Universität Mannheim / VWL / Priority Programme 1578 / Navigation / Projects / Strategic Effects of Liquidity Injections, Lender-of-Last Resort Facilities and Monetary Policy responses to Asset Prices

Strategic Effects of Liquidity Injections, Lender-of-Last Resort Facilities and Monetary Policy responses to Asset Prices

Coordinator: Prof. Dr. Frank Heinemann

 Liquidity injections during crises and lender-of-last-resort facilities raise concerns of moral hazard on the side of financial intermediaries. Time inconsistency of first-best monetary policy raises the question, how second best policies can be implemented. In an international context, cross-country spillovers of liquidity provision also raise strategic considerations of distinct central banks who may behave as players in a non-cooperative game. In this project, we analyze the strategic effects of liquidity provision and monetary policy responses to asset prices under distinct regimes of macroprudential regulation. Thereby, we want to contribute to the design of a new architecture for monetary policy and macroprudential regulation aimed at a balanced stabilization of inflation, output and financial markets.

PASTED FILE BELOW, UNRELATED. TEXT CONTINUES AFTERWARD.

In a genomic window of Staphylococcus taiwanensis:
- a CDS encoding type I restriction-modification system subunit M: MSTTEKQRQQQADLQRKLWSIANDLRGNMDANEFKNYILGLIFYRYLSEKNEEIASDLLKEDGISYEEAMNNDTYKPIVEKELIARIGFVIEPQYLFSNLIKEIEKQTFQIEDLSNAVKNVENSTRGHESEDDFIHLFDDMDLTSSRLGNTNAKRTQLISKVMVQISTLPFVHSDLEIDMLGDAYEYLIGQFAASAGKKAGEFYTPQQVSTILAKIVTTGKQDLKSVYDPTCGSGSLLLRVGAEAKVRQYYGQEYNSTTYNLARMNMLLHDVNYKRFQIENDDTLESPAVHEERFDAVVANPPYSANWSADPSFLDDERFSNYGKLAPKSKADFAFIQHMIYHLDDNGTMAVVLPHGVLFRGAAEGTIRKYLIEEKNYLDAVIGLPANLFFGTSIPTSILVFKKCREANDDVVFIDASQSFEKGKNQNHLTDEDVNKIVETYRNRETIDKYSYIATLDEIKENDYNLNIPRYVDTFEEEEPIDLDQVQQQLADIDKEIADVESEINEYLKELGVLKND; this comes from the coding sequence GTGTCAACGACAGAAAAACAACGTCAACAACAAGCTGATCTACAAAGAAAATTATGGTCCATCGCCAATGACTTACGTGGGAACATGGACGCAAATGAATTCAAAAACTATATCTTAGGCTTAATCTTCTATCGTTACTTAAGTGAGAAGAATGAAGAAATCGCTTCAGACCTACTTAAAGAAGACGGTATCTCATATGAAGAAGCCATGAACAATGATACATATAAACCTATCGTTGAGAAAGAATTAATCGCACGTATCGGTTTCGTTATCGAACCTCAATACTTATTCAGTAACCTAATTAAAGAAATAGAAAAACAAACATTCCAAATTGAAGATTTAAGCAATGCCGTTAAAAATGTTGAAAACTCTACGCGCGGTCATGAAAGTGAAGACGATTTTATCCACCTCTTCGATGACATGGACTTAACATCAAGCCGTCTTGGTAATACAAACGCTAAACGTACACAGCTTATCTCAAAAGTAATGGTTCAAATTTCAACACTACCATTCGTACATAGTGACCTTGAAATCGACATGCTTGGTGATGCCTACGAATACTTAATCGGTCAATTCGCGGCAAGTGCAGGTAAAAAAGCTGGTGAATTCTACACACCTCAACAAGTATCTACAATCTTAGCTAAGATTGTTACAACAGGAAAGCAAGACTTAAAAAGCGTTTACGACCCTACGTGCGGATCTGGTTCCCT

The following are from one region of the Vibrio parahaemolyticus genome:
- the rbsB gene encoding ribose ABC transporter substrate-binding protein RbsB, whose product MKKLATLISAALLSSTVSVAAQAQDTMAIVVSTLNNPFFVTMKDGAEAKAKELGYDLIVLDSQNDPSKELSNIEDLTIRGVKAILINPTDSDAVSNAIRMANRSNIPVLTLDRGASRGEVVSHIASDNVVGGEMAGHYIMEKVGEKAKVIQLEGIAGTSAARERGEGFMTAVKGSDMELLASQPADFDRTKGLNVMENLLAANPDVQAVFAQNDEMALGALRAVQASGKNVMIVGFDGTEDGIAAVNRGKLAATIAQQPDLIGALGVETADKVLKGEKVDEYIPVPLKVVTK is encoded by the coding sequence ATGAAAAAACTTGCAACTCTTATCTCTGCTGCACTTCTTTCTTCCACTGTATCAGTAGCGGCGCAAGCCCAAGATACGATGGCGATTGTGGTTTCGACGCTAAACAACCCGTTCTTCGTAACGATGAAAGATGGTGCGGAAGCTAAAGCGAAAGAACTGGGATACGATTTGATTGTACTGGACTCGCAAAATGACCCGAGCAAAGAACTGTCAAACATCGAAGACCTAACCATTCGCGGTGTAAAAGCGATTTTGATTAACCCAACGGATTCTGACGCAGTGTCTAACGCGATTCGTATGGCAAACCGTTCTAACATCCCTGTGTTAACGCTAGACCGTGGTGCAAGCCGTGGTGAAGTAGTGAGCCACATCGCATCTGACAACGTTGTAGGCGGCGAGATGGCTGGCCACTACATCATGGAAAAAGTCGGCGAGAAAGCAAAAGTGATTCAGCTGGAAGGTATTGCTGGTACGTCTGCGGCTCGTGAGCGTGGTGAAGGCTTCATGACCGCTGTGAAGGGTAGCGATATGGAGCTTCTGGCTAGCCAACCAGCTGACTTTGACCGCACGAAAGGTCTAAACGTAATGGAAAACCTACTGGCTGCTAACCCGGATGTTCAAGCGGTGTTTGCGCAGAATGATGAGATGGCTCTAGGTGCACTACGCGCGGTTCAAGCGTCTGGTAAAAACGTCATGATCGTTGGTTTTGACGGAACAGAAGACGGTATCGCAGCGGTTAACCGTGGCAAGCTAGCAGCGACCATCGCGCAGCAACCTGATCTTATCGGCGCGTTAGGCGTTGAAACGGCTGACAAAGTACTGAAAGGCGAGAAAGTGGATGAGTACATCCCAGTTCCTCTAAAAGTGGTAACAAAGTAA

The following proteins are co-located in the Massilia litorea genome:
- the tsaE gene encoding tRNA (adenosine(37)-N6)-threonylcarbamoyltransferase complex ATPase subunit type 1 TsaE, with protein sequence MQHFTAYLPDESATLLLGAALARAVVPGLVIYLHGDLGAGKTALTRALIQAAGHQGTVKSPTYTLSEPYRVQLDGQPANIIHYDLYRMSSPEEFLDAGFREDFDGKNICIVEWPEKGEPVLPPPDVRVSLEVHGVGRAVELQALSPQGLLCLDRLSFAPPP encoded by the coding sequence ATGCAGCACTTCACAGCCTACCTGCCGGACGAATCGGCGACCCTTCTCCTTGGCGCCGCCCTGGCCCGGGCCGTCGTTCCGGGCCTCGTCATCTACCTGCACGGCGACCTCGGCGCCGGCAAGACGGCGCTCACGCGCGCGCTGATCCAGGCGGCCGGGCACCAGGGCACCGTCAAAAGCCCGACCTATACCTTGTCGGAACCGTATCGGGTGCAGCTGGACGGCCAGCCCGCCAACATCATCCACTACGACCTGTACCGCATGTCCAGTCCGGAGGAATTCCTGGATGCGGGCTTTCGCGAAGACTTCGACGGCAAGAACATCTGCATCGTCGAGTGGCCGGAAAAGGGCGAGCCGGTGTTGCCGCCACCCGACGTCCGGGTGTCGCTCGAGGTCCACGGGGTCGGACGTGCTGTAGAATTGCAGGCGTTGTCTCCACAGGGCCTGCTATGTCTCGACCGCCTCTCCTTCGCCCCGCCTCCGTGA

In particular, we will focus on three topics:

 1.  Cross-country spillovers of liquidity provisions during financial crises and the interaction of these spillovers with equity and liquidity requirements. Here, we analyze a two-stage game with two central banks who may inject liquidity in the commercial banking sector after a crisis.
2.  Moral hazard effects arising from time inconsistency of monetary policy. They will be explored by laboratory experiments. Here, we are most interested in whether reputation, cheap talk, or transparency can substitute for a commitment device.
3.  Monetary policy responses to asset prices and their effects within a dynamic stochastic general equilibrium (DSGE) framework. The model will introduce a banking sector threatened by inefficient liquidation in case of a crisis into a real business cycle model for analyzing solvency risk and equity requirements and into a monetary New Keynesian DSGE model for analyzing liquiditiy risk and regulation.

Working Papers:

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